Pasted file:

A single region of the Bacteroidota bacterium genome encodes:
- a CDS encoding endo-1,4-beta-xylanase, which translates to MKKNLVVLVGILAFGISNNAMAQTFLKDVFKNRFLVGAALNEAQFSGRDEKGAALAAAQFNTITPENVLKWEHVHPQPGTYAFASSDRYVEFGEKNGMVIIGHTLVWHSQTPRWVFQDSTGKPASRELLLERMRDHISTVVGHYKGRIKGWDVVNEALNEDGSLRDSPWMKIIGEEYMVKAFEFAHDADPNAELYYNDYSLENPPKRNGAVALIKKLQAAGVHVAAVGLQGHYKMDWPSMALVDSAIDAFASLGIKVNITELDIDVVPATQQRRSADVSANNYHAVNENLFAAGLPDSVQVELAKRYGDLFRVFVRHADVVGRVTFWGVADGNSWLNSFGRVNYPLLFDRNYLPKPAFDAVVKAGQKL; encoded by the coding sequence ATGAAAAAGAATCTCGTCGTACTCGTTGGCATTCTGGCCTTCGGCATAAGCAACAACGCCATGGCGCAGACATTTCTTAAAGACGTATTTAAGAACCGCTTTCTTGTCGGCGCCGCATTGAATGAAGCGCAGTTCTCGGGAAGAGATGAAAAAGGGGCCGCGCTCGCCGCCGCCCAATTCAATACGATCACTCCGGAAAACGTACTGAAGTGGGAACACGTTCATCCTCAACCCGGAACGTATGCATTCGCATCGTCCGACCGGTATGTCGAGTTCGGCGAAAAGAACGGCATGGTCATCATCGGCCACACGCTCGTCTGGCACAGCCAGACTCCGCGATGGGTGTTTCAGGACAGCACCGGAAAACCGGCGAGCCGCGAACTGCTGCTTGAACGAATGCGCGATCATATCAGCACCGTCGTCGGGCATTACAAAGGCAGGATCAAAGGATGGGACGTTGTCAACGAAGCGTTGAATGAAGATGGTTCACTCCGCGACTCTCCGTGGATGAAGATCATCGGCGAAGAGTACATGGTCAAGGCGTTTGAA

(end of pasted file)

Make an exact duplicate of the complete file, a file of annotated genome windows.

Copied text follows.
A single region of the Bacteroidota bacterium genome encodes:
- a CDS encoding endo-1,4-beta-xylanase, which translates to MKKNLVVLVGILAFGISNNAMAQTFLKDVFKNRFLVGAALNEAQFSGRDEKGAALAAAQFNTITPENVLKWEHVHPQPGTYAFASSDRYVEFGEKNGMVIIGHTLVWHSQTPRWVFQDSTGKPASRELLLERMRDHISTVVGHYKGRIKGWDVVNEALNEDGSLRDSPWMKIIGEEYMVKAFEFAHDADPNAELYYNDYSLENPPKRNGAVALIKKLQAAGVHVAAVGLQGHYKMDWPSMALVDSAIDAFASLGIKVNITELDIDVVPATQQRRSADVSANNYHAVNENLFAAGLPDSVQVELAKRYGDLFRVFVRHADVVGRVTFWGVADGNSWLNSFGRVNYPLLFDRNYLPKPAFDAVVKAGQKL; encoded by the coding sequence ATGAAAAAGAATCTCGTCGTACTCGTTGGCATTCTGGCCTTCGGCATAAGCAACAACGCCATGGCGCAGACATTTCTTAAAGACGTATTTAAGAACCGCTTTCTTGTCGGCGCCGCATTGAATGAAGCGCAGTTCTCGGGAAGAGATGAAAAAGGGGCCGCGCTCGCCGCCGCCCAATTCAATACGATCACTCCGGAAAACGTACTGAAGTGGGAACACGTTCATCCTCAACCCGGAACGTATGCATTCGCATCGTCCGACCGGTATGTCGAGTTCGGCGAAAAGAACGGCATGGTCATCATCGGCCACACGCTCGTCTGGCACAGCCAGACTCCGCGATGGGTGTTTCAGGACAGCACCGGAAAACCGGCGAGCCGCGAACTGCTGCTTGAACGAATGCGCGATCATATCAGCACCGTCGTCGGGCATTACAAAGGCAGGATCAAAGGATGGGACGTTGTCAACGAAGCGTTGAATGAAGATGGTTCACTCCGCGACTCTCCGTGGATGAAGATCATCGGCGAAGAGTACATGGTCAAGGCGTTTGAA